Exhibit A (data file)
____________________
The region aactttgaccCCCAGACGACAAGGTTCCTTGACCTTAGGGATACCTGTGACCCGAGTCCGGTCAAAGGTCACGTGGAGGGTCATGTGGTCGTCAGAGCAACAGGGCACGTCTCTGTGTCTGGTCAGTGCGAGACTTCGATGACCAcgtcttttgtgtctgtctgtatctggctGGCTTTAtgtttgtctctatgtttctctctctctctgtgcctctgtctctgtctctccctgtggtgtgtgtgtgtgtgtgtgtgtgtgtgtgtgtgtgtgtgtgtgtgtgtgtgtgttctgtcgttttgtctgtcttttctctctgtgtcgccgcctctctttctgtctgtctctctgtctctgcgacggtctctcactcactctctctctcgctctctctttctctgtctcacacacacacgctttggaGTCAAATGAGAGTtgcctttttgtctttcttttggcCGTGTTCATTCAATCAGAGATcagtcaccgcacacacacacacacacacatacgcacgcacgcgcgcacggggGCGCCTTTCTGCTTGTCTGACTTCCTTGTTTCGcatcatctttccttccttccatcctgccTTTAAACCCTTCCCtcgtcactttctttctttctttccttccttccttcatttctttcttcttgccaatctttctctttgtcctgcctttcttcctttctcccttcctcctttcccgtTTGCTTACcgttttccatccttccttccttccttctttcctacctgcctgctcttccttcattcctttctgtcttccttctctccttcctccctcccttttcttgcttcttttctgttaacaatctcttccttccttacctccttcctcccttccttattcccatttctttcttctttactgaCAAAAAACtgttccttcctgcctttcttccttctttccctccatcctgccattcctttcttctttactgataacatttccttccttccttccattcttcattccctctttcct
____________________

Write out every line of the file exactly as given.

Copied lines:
The region aactttgaccCCCAGACGACAAGGTTCCTTGACCTTAGGGATACCTGTGACCCGAGTCCGGTCAAAGGTCACGTGGAGGGTCATGTGGTCGTCAGAGCAACAGGGCACGTCTCTGTGTCTGGTCAGTGCGAGACTTCGATGACCAcgtcttttgtgtctgtctgtatctggctGGCTTTAtgtttgtctctatgtttctctctctctctgtgcctctgtctctgtctctccctgtggtgtgtgtgtgtgtgtgtgtgtgtgtgtgtgtgtgtgtgtgtgtgtgtgtgtgttctgtcgttttgtctgtcttttctctctgtgtcgccgcctctctttctgtctgtctctctgtctctgcgacggtctctcactcactctctctctcgctctctctttctctgtctcacacacacacgctttggaGTCAAATGAGAGTtgcctttttgtctttcttttggcCGTGTTCATTCAATCAGAGATcagtcaccgcacacacacacacacacacatacgcacgcacgcgcgcacggggGCGCCTTTCTGCTTGTCTGACTTCCTTGTTTCGcatcatctttccttccttccatcctgccTTTAAACCCTTCCCtcgtcactttctttctttctttccttccttccttcatttctttcttcttgccaatctttctctttgtcctgcctttcttcctttctcccttcctcctttcccgtTTGCTTACcgttttccatccttccttccttccttctttcctacctgcctgctcttccttcattcctttctgtcttccttctctccttcctccctcccttttcttgcttcttttctgttaacaatctcttccttccttacctccttcctcccttccttattcccatttctttcttctttactgaCAAAAAACtgttccttcctgcctttcttccttctttccctccatcctgccattcctttcttctttactgataacatttccttccttccttccattcttcattccctctttcct